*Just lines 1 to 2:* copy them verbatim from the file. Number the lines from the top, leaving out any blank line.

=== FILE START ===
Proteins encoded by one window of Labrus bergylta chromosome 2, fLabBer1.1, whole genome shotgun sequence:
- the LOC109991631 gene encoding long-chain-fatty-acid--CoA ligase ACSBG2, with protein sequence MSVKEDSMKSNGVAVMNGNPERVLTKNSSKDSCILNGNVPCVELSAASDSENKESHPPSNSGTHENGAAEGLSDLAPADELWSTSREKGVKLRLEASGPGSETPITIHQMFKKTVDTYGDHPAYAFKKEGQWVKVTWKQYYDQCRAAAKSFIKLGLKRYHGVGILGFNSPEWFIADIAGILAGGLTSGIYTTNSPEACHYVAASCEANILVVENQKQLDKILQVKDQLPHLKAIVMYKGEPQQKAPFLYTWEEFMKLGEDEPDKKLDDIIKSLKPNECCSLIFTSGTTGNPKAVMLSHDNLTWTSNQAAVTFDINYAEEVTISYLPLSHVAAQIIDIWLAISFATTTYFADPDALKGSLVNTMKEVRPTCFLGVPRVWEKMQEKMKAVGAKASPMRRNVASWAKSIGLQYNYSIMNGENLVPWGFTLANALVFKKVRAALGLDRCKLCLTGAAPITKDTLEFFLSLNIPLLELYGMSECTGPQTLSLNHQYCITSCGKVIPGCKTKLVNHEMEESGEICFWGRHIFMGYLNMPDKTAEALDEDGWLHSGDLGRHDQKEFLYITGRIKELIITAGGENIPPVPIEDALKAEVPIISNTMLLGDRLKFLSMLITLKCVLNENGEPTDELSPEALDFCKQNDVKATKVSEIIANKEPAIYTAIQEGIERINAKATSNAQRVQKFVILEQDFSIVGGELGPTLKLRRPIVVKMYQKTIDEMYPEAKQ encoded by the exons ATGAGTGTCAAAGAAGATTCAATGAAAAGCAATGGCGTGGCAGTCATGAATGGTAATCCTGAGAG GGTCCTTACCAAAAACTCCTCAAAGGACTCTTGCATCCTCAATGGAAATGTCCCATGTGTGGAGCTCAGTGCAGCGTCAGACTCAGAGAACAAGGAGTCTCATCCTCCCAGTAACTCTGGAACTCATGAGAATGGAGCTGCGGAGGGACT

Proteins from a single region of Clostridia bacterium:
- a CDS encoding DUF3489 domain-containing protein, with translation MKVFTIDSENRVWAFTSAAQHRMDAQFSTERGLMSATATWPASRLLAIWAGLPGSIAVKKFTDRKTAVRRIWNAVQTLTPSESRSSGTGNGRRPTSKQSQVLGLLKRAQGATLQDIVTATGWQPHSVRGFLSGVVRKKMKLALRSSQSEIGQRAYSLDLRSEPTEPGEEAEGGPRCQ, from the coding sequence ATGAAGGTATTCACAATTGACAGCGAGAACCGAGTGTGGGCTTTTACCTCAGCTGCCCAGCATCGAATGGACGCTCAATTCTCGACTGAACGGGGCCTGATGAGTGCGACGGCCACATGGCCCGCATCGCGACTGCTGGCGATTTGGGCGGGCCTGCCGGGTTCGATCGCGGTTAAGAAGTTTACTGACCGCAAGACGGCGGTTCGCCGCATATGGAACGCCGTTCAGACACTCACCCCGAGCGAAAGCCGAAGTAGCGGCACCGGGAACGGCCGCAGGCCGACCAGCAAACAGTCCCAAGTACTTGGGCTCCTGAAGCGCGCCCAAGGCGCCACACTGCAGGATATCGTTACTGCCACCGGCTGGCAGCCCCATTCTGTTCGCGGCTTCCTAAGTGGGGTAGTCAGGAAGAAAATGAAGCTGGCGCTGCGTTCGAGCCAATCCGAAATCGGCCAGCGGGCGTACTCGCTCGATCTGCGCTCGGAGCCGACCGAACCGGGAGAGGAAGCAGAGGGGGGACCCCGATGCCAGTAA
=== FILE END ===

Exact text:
Proteins encoded by one window of Labrus bergylta chromosome 2, fLabBer1.1, whole genome shotgun sequence:
- the LOC109991631 gene encoding long-chain-fatty-acid--CoA ligase ACSBG2, with protein sequence MSVKEDSMKSNGVAVMNGNPERVLTKNSSKDSCILNGNVPCVELSAASDSENKESHPPSNSGTHENGAAEGLSDLAPADELWSTSREKGVKLRLEASGPGSETPITIHQMFKKTVDTYGDHPAYAFKKEGQWVKVTWKQYYDQCRAAAKSFIKLGLKRYHGVGILGFNSPEWFIADIAGILAGGLTSGIYTTNSPEACHYVAASCEANILVVENQKQLDKILQVKDQLPHLKAIVMYKGEPQQKAPFLYTWEEFMKLGEDEPDKKLDDIIKSLKPNECCSLIFTSGTTGNPKAVMLSHDNLTWTSNQAAVTFDINYAEEVTISYLPLSHVAAQIIDIWLAISFATTTYFADPDALKGSLVNTMKEVRPTCFLGVPRVWEKMQEKMKAVGAKASPMRRNVASWAKSIGLQYNYSIMNGENLVPWGFTLANALVFKKVRAALGLDRCKLCLTGAAPITKDTLEFFLSLNIPLLELYGMSECTGPQTLSLNHQYCITSCGKVIPGCKTKLVNHEMEESGEICFWGRHIFMGYLNMPDKTAEALDEDGWLHSGDLGRHDQKEFLYITGRIKELIITAGGENIPPVPIEDALKAEVPIISNTMLLGDRLKFLSMLITLKCVLNENGEPTDELSPEALDFCKQNDVKATKVSEIIANKEPAIYTAIQEGIERINAKATSNAQRVQKFVILEQDFSIVGGELGPTLKLRRPIVVKMYQKTIDEMYPEAKQ encoded by the exons ATGAGTGTCAAAGAAGATTCAATGAAAAGCAATGGCGTGGCAGTCATGAATGGTAATCCTGAGAG GGTCCTTACCAAAAACTCCTCAAAGGACTCTTGCATCCTCAATGGAAATGTCCCATGTGTGGAGCTCAGTGCAGCGTCAGACTCAGAGAACAAGGAGTCTCATCCTCCCAGTAACTCTGGAACTCATGAGAATGGAGCTGCGGAGGGACT